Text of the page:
Best Practices in Planning for Extended School Year Services

As the snow melts and the trees begin to blossom, our thoughts turn naturally to spring and even summer. But if you’re a special education administrator or intervention specialist, your pre-summer list is probably a mile long, even as early as March. One of those to-do items is planning Extended School Year (“ESY”) services for qualifying IEP students, a sometimes confusing and daunting task. Who decides which students qualify for services and how? Do we need to provide yoga and horseback riding if that’s what a parent requests? Can we just copy ESY goals and objectives from the IEP? Here are some best practices in planning ESY to make your team’s preparations just a bit easier this year.

  •    ESY Basics

The law requires school districts to provide ESY to qualifying students over the summer to prevent or lessen regression. ESY is not camp, child care, enrichment, or summer school. ESY services are specially-designed instruction and/or related services tied to specific goals on the student’s IEP. Every IEP includes an ESY section which requires the team to decide if a child is eligible for services.

   • ESY Qualifications

School districts must provide ESY when a child’s IEP team determines that ESY services are necessary to offer a free appropriate public education (FAPE). Common eligibility mistakes include qualifying children just because summer services will benefit them, because they’ve failed to make progress during the year, or because they fall within a particular disability category.

Generally, ESY services are only appropriate if the student will experience significant skill loss or regression during the summer break without those services. For each child, the IEP team should consider whether – without ESY – the student: (1) will not adequately recoup skills lost to summer regression; (2) will lose emergent skills; or (3) will be severely hampered in progressing towards IEP goals. If the answer to any of the above is yes, the student is eligible for ESY. Notably, a student does not have to actually experience regression to qualify, but there must be a reasonable basis to conclude that regression would result without ESY. A child’s regression – or lack of it – after shorter school breaks is often considered a reasonable basis for making ESY decisions.

  • Data Collection

Because ESY determinations are typically data-driven, teachers and other providers should collect data before and after school breaks. Specifically, educators should document levels of performance immediately before and after the break, as well as recording the amount of time the child needed to regain lost skills upon return. In analyzing before-and-after data, be sure to use an apples-to-apples comparison. For example, don’t compare a child’s score on a fifth-grade reading passage in August with a May score on a fourth-grade selection. Also, don’t limit this data collection to summer or the two-week winter vacation. Instead, collect data for Thanksgiving, spring break and any extended breaks in instruction. Without this data, denying a parent’s ESY request is legally challenging, so be sure to collect data for every potential ESY student on every goal.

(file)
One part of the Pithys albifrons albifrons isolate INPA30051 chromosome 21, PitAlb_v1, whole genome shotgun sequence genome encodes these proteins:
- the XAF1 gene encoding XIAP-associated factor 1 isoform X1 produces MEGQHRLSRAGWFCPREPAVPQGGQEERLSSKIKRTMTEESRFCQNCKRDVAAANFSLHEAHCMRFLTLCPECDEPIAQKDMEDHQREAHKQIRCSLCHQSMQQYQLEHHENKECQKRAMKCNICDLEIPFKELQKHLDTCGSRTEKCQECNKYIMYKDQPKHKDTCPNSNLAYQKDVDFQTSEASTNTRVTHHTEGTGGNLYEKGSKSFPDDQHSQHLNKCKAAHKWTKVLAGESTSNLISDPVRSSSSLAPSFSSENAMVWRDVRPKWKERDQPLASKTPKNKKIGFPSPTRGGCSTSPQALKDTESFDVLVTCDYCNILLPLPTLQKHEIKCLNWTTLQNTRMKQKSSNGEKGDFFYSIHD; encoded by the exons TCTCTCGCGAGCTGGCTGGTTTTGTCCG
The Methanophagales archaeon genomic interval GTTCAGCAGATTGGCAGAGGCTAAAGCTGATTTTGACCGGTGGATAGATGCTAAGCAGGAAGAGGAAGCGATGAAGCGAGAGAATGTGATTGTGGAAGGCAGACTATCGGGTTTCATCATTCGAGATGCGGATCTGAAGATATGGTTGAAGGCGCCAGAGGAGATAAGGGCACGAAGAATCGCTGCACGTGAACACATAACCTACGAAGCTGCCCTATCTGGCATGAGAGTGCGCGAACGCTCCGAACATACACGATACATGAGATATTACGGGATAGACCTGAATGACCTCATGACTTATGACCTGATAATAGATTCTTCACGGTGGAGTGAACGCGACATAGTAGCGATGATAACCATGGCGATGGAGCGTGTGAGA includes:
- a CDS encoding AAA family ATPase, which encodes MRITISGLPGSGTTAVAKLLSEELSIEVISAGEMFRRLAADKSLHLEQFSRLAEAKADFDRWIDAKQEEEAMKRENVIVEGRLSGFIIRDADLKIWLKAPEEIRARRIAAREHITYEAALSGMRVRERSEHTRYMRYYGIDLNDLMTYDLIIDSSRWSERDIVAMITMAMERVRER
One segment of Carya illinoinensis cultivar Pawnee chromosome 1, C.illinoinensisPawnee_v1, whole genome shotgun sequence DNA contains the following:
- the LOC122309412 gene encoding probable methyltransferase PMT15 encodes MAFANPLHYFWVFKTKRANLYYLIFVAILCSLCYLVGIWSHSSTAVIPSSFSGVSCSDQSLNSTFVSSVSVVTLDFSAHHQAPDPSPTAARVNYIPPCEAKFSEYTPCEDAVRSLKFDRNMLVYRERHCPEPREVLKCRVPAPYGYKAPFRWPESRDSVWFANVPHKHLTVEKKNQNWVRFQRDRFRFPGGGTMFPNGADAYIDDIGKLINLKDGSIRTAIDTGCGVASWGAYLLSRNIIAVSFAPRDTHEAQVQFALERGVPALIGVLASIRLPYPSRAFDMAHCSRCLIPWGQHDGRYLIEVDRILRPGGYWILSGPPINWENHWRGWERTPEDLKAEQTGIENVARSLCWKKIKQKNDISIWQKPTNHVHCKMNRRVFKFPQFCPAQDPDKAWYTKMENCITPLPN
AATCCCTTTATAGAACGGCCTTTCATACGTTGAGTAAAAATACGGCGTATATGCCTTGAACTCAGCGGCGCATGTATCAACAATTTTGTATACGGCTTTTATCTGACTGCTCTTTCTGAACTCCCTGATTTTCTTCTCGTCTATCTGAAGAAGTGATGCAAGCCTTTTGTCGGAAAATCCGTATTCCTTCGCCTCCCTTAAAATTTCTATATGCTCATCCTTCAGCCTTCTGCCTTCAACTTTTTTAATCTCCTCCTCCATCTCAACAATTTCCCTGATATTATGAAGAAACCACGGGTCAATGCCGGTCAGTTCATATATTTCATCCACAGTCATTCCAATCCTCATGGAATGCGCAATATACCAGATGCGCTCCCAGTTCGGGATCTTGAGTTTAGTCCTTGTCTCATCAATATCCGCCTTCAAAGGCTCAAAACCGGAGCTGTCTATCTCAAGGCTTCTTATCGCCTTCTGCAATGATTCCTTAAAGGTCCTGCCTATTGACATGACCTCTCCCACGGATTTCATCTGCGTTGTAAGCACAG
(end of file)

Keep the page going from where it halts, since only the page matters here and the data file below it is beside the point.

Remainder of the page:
• ESY Goals and Services

Because ESY services seek to prevent regression and avoid jeopardizing progress, ESY goals – unlike those on an IEP – are not written to enhance existing abilities or learn new ones. In fact, ESY goals and objectives should focus on skills that the child does not recoup in a reasonable time, or skills needed to avoid significantly jeopardizing progress. Outcomes should center on reducing skill loss in a critical area and positively impacting recoupment within a reasonable amount of time. The team decides specific ESY services needed for each child individually based on their particular FAPE needs. So, no, unless proficiency in yoga and horseback riding are critical skills subject to regression in your particular district, ESY in those areas would be unnecessary for FAPE. Don’t forget that raw data must be collected on ESY goals as well; make sure your ESY providers are competent in data collection and documentation.

  • Working with Parents

In working with parents on ESY determinations, remember to meet early and explain the decision-making process clearly, along with referencing the specific data that the team reviewed. Consider parents’ input and suggestions, and be sure to consider the child’s individual needs every step of the way. ESY cannot be provided on a one-size-fits-all basis or categorically limited only to students with certain disabilities. Above all, don’t forget to document the team’s process and decisions through a prior written notice!

Careful forethought and planning with your teams in the spring will lead to an easier and more relaxing summer for everyone.

Miriam Pearlmutter is an attorney at Walter | Haverfield who focuses her practice on education law. She can be reached at mpearlmutter@walterhav.com or at 216-619-7861.